Choke Canyon
Choke Canyon, the nearly 26,000-acre South Texas reservoir a few miles west of Three Rivers, has been renowned as a world-class bass fishery. It has also seen the bottom fall out, quite literally, when the storied lake dropped to less than half its normal size during a massive drought some years ago. However, Choke's fortunes - and water levels - have been on the rise once again over the past few years.

“You hear a lot about Amistad and Falcon, but when Choke's good, it's the best lake in Texas,” said longtime Choke Canyon guide Jerry Dunn. “There's not another lake that can touch Choke Canyon for average weight right now.”

And Dunn should know. His guiding career has spanned five decades and covered four different Texas lakes, including famed bass factories Toledo Bend and Sam Rayburn. However, since Dunn relocated to South Texas 20 years ago, he says he only felt the urge to spread his wings once. “There towards the end (of the drought), we quit talking about how many fish we caught and started talking about how many bites we got. At that point, I was really wondering what would happen. But then, we got our water back and fishing was good again and has only gotten better.”

Dunn's been on Choke through the good and the bad, having arrived shortly after the lake was impounded, as did his good friend and fellow guide Carroll Atkinson. “Carroll moved here about six months before I did, but we were both here before it fully filled the first time,” said Dunn. “And, this is only the third time in the lake's history it's been completely full.”

According to Dunn and Atkinson, although it took some time for the lake to reach pool level after being impounded, fishing was good right off the bat. This was due, they said, to the fact many brood ponds - which were scattered over acreage that would eventually comprise the lake's bottom - were stocked in advance of the impoundment, resulting in mature, spawning fish once the lake was flooded.

“I was here the first day they opened this lake to the public,” Atkinson said. “You couldn't even bring a boat. We had to walk around and find a place we could wade out to fish. But, the fishing was good.”

Both guides enjoyed Choke Canyon's rise to fame. Both of them also stuck with Choke during the dry years. Now, they are glad they did, especially as October dawns. “October is my absolute favorite time on Choke,” stated Dunn. “I know there is good fishing in all Texas lakes during October. But, I'll take Choke over any of them. People can fish anywhere in October and have good fishing, but I'll stay right here on Choke because I don't want to miss a day. It's that good.”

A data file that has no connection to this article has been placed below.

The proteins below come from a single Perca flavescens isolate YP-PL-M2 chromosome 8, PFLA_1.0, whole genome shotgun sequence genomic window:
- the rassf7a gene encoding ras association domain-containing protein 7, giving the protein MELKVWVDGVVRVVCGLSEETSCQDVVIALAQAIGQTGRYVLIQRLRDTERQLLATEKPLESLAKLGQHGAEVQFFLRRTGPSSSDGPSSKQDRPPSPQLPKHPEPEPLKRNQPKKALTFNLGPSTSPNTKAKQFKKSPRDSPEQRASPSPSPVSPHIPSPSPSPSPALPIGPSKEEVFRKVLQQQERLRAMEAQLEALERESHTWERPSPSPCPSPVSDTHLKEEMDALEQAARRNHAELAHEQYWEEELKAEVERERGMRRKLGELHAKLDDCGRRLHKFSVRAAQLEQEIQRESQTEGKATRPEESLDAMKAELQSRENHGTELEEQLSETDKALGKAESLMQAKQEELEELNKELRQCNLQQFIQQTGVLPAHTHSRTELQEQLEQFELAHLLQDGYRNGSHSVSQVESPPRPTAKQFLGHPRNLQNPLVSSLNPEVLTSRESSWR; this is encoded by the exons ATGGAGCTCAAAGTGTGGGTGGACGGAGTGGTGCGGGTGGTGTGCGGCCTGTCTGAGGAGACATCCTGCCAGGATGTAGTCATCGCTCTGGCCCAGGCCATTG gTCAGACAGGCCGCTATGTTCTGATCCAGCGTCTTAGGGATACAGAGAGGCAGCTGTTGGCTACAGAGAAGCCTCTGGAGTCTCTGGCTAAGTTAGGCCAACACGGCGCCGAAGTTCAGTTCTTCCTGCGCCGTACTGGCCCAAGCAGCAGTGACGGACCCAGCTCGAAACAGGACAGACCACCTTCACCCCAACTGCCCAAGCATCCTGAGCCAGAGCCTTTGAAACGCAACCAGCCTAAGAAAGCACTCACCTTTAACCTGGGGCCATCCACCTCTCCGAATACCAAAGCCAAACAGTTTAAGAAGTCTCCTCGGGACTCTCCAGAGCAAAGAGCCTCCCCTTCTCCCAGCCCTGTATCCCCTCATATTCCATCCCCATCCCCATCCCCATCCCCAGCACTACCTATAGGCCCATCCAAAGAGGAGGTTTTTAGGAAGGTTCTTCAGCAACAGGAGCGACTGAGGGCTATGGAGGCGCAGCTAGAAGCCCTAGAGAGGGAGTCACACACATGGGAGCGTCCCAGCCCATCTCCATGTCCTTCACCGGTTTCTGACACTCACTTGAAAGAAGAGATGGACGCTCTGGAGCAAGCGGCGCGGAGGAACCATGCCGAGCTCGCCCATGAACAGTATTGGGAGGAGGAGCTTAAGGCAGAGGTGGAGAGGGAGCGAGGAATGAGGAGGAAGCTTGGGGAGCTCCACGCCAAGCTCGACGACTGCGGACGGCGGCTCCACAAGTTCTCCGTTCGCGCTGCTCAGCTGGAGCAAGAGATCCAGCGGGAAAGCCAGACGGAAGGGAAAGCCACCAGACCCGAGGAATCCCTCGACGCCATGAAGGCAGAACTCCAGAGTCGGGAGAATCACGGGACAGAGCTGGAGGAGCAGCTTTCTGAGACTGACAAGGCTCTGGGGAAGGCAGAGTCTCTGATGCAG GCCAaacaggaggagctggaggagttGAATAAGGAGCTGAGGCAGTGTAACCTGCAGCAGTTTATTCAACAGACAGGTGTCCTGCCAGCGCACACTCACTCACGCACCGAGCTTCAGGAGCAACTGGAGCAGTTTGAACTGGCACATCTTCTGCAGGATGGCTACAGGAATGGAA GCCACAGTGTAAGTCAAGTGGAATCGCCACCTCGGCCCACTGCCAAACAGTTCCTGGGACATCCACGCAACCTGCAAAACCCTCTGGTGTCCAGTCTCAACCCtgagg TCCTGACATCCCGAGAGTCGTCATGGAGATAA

During October, Dunn and Atkinson - self-professed soft-plastic fishermen - switch from lizards and worms to everyone's favorite lures to fish - topwaters. “We'll still have fish hitting deeper, we have deep fish all year except for spring when they come shallow to spawn,” said Dunn. “However, when that water temperature starts coming down a bit in October, these fish will start moving shallower and we have a real good topwater bite.”

“We also catch some big fish in October,” Dunn continued. “I have personally caught 119 bass over 10 pounds out of Choke. About half of those came on topwaters in October. You can catch fish on worms, lizards and spinnerbaits in October - we have a real good spinnerbait bite - but I just love seeing them crush a topwater. That's what I love to see.”

Noise and commotion are the keys to successful topwater fishing on Choke, Dunn says.

“On this lake, the fish want a bait that's gonna make some noise - PopRs, buzzbaits, stuff like that. On a lot of those East Texas lakes, they use jerk-baits and minnow-style baits like Rogues and Redfins. But, those baits don't work as well here. You really need to make some commotion to get these fish interested.”

“Another bait that's real good October bait here is that (Stanley) Ribbit,” said Dunn. “That's a good lookin' frog and it makes a lot of commotion on the surface.”

When the water fell out of Choke Canyon, heavy growth began to take over the shorelines and once-wet lake bottom. Today, with the lake once again full, there is a myriad of visible structure, although Dunn says it has died back quite a bit since it first re-flooded. However, an astounding amount remains and having too many targets to fire at can be overwhelming for many first-timers on Choke.

“When someone first looks at this lake, they have a hard time figuring out where to start,” said Dunn. “So much of it looks good, but it doesn't all hold fish - even areas that are similar in depth and structure may not all hold fish the same way. We have spent a lot of time out here patterning the fish - and most of that's been through trial and error.”

As far as lure selection, the duo has also narrowed that through the years. “You can catch these fish on a lot of different baits,” said Dunn. “But, again, I feel like if they aren't hitting on top, I can probably get as many fish on a lizard as anything. Although, I will throw a spinnerbait from time to time.”

“We throw soft-plastics - lizards mostly - most of the time if we're not throwing topwaters,” Atkinson agreed. “But, we do catch a lot of fish on spinnerbaits. Some guys have been throwing jigs in recent years. Those who know how to jig fish do real well. Not a lot of people throw crankbaits, but those who do do pretty well with them at certain times of the year.”

As basic as their lure selection is, Dunn and Atkinson's color scheme may be even simpler. “Watermelon/redflake,” Dunn said, referring to his lizard color of choice. “That's pretty much it, although Carroll and I have been having some success on cotton candy/chartreuse tail. When I throw a spinnerbait, I use chartreuse/white with a single gold Colorado blade. Like a lot of lakes, chartreuse is a pretty good color here most of the time.”

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